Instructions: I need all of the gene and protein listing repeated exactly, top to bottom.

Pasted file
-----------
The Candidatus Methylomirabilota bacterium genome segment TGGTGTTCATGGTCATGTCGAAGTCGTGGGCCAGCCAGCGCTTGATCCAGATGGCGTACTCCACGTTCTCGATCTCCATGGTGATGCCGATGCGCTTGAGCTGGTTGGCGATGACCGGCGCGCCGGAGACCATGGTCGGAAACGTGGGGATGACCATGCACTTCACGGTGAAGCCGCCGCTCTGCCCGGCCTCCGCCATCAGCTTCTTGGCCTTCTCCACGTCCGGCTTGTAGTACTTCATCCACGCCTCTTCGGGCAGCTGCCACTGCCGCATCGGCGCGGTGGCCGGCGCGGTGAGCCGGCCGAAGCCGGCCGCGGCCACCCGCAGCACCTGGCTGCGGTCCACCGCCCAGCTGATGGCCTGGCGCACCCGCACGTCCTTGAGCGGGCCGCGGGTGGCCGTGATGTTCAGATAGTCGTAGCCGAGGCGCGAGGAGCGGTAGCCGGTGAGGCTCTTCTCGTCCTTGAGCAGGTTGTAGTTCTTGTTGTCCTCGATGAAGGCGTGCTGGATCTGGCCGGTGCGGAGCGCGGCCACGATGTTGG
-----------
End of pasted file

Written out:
The Candidatus Methylomirabilota bacterium genome segment TGGTGTTCATGGTCATGTCGAAGTCGTGGGCCAGCCAGCGCTTGATCCAGATGGCGTACTCCACGTTCTCGATCTCCATGGTGATGCCGATGCGCTTGAGCTGGTTGGCGATGACCGGCGCGCCGGAGACCATGGTCGGAAACGTGGGGATGACCATGCACTTCACGGTGAAGCCGCCGCTCTGCCCGGCCTCCGCCATCAGCTTCTTGGCCTTCTCCACGTCCGGCTTGTAGTACTTCATCCACGCCTCTTCGGGCAGCTGCCACTGCCGCATCGGCGCGGTGGCCGGCGCGGTGAGCCGGCCGAAGCCGGCCGCGGCCACCCGCAGCACCTGGCTGCGGTCCACCGCCCAGCTGATGGCCTGGCGCACCCGCACGTCCTTGAGCGGGCCGCGGGTGGCCGTGATGTTCAGATAGTCGTAGCCGAGGCGCGAGGAGCGGTAGCCGGTGAGGCTCTTCTCGTCCTTGAGCAGGTTGTAGTTCTTGTTGTCCTCGATGAAGGCGTGCTGGATCTGGCCGGTGCGGAGCGCGGCCACGATGTTGG